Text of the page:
— Michel Platini’s increasingly snappy responses to his questioners in Warsaw have illustrated better than any words a realisation that his credibility is on the line as never before at Euro 2012.

The European Championship here in Poland and Ukraine kicks off with the Poles taking on 2004 title-winners Greece in the imposing new National Stadium. Anything less than success for the event will land firmly on the doormat of the French president of UEFA.

Warsaw's new National Stadium: Polish football's new crowning glory . . .

Of course, in the absence of ‘real’ action, everything this week has been about expectation – from Platini at a pre-tournament press conference to the children who swarmed through the depths of the stadium a few hours later to rehearse their every step in the opening ceremony.

Platini had a taste of the building pressure when he tried to sidestep the issue of a political boycott as neatly as he used to veer past defenders in the mid-1980s when he was a European title-winning captain and top scorer out on the pitch.

“UEFA never gets involved in politics,” said Platini, conveniently forgetting UEFA’s very political refusal to try to prevent Kosovar teams playing against anybody anywhere at any time. “We’re not going to be politicians. We’re never going to talk about religious politics; we’re never going to talk about racial politics.

“You can think what you like but I think my role as president is to organise competitions in the best way I can for everyone that loves football all over Europe. If politicians from some countries want to boycott then they can if they want to.

“When UEFA voted to come to Poland and Ukraine everyone was very happy. The European Commission promised, like all the western countries, that it would be a great adventure for eastern Europe. Now do we need to change because Madam Tymoshenko is in hospital and they won’t let her out?

“What do you want us to do? Politicians do politics – everyone has their job – and I do my own job.”


At least he promised would UEFA take a direct line if racist chanting or banners erupt during a game. However even here Platini introduced an equivocal note by warning that it was not up to players to take the law into their own hands, as Italy’s Mario Balotelli has threatened.

Balotelli, who fled Italian football for Manchester City after a campaign of racist abuse by rival fans, has said he would walk off the pitch if chants were aimed at him.

Platini responded: “We’d certainly support the referee if he decided to stop the game but it’s not a player, not Mr Balotelli, who’s in charge of refereeing. It’s the referee who takes these decisions. So, the referees have been given advice and they can stop a game if there are problems.”

“I think it’s a global problem, especially in Europe. I don’t think there’s any more racism in Poland and Ukraine than in France or anywhere else, or even in England. It’s not a footballing problem. It’s a problem for society. We just try to regulate problems in football.”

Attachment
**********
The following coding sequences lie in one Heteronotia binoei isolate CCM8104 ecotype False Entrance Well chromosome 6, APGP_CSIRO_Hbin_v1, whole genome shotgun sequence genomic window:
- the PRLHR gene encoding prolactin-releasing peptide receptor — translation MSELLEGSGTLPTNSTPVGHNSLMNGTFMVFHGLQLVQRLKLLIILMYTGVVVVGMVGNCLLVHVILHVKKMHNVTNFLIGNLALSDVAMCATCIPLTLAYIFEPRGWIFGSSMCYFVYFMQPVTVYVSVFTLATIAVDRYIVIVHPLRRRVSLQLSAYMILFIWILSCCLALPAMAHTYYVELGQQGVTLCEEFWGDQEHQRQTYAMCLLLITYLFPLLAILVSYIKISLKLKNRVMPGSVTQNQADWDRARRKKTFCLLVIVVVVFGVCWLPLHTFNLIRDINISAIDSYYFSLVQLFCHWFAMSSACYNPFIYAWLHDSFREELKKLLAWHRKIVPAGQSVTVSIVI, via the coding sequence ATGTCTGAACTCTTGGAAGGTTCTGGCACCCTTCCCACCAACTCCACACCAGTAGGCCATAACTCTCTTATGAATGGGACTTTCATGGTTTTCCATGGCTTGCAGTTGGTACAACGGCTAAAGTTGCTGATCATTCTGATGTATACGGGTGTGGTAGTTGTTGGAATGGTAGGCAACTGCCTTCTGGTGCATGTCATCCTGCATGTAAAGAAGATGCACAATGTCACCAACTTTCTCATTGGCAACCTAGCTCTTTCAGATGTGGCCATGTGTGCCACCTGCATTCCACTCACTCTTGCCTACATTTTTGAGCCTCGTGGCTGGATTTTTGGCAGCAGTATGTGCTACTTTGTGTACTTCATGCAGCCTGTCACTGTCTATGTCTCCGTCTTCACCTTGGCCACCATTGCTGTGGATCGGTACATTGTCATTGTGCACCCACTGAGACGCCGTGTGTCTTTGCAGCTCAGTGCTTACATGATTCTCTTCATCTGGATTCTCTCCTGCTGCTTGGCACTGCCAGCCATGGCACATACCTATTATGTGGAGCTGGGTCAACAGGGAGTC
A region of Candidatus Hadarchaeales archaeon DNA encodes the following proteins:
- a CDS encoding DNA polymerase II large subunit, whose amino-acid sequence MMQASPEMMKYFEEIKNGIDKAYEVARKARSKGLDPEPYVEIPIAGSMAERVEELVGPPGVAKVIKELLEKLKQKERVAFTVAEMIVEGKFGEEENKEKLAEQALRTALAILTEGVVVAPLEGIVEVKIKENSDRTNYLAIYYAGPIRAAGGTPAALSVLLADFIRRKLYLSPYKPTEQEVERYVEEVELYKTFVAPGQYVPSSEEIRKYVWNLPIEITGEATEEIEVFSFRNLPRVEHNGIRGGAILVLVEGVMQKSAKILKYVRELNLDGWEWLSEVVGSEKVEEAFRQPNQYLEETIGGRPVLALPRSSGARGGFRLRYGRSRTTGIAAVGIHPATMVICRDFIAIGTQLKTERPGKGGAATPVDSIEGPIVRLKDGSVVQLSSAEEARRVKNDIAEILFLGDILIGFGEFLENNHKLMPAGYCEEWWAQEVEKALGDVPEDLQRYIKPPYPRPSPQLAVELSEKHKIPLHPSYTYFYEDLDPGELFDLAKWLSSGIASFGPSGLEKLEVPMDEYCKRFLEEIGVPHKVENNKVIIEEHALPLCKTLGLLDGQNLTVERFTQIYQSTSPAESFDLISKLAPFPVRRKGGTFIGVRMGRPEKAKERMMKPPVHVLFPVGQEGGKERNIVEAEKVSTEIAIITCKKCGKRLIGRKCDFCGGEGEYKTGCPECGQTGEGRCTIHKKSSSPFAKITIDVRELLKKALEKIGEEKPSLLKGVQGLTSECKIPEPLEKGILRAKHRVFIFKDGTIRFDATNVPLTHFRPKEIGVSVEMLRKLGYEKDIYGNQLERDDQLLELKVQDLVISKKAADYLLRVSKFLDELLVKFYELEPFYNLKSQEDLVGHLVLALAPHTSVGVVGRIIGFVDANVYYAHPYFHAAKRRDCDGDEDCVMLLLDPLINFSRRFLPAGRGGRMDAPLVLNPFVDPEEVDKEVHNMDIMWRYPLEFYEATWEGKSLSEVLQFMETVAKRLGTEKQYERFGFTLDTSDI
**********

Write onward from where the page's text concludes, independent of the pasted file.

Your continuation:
Another of Platini’s core concerns is match-fixing and he underlined UEFA’s ongoing commitment to the fight against corruption while scandals and controversies rage on in Italy and Turkey, to name but two members of the UEFA family.

Platini said: “At a UEFA level, we’re trying to implement systems so that we can actually fight against match-fixing. Almost the entirety of things that are coming out about match-fixing have been said by UEFA.

“We have an alert system which costs quite a lot because it covers the 53 countries in Europe, for the top and second divisions. We have also taken a big decision in that those who are involved in match-fixing will never play football again.

“There is zero tolerance for match-fixing, and I hope the same attitudes will happen in Italy. Those who are involved in buying and selling football matches should never play football again. It’s treason against football.”

Finally, on a more positive note, Platini had words for the praise for the tournament preparations undertaken in Poland and Ukraine. He was a newly-installed president when the co-hosts were approved and, looking back, he thought they did not realise the weight of work ahead.

Platini said: “I’m very satisfied where we are today because we have had a few concern in terms of stadiums and cities. Was it going to be done in time? Were airports going to be ready in time? We’ve still got a few problems in Ukraine, but I think that should come to an end.”

And as for the football itself?

Platini has no doubt: “Spain and Germany can be the best if they play to 100pc of their potential.”

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